Steve Cook has mentioned in several interviews that his own awareness of drug issues came about because he worked with addicts himself. More detail on this aspect of his past is not forthcoming, but the truth is that this was with Narconon, the Scientology front group that uses the highly questionable methods of the cult’s founder, L. Ron Hubbard, to try and get people off drugs.

Does it matter who’s behind the project? Surely getting information to kids and warning them of the dangers of drugs is more important than any strange spiritual beliefs someone might hold? Scientology themselves certainly profess that, and are constantly at pains to stress that Narconon is a secular organisation, totally separate from the “Church“, and only there to do good community work.

But there is a problem – in fact more than one. Narconon is not independent of Scientology, it is Scientology, and Scientology is a dangerous cult. Narconon exists in order to further spread the works and philosophies of L. Ron Hubbard – a very problematic individual, to say the least. And the programme is reliant on pseudoscience that can be genuinely dangerous – especially to addicts.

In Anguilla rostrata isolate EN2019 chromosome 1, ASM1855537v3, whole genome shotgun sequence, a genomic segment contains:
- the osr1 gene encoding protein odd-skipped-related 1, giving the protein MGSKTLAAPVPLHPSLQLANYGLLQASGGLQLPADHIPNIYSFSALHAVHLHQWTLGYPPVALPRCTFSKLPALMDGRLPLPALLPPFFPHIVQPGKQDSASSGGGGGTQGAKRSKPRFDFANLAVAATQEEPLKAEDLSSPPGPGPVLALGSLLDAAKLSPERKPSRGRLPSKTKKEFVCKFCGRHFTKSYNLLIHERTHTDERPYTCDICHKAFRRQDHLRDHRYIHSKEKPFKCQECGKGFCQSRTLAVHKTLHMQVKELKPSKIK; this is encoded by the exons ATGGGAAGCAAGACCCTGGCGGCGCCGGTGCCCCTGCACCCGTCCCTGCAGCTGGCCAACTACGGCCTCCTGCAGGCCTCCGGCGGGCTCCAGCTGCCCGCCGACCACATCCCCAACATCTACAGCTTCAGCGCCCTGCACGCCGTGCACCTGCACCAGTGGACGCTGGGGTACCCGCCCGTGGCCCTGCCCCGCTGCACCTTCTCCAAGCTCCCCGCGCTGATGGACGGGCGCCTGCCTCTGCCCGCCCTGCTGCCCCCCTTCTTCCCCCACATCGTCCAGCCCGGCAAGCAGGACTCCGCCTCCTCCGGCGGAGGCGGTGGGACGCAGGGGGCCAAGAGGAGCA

Narconon has its strongest foothold in the US, with at least ten rehab centres across the country, the most prominent of which is probably the controversial Lake Arrowhead complex in Oklamoma – the site of four inmate deaths, three within just nine months.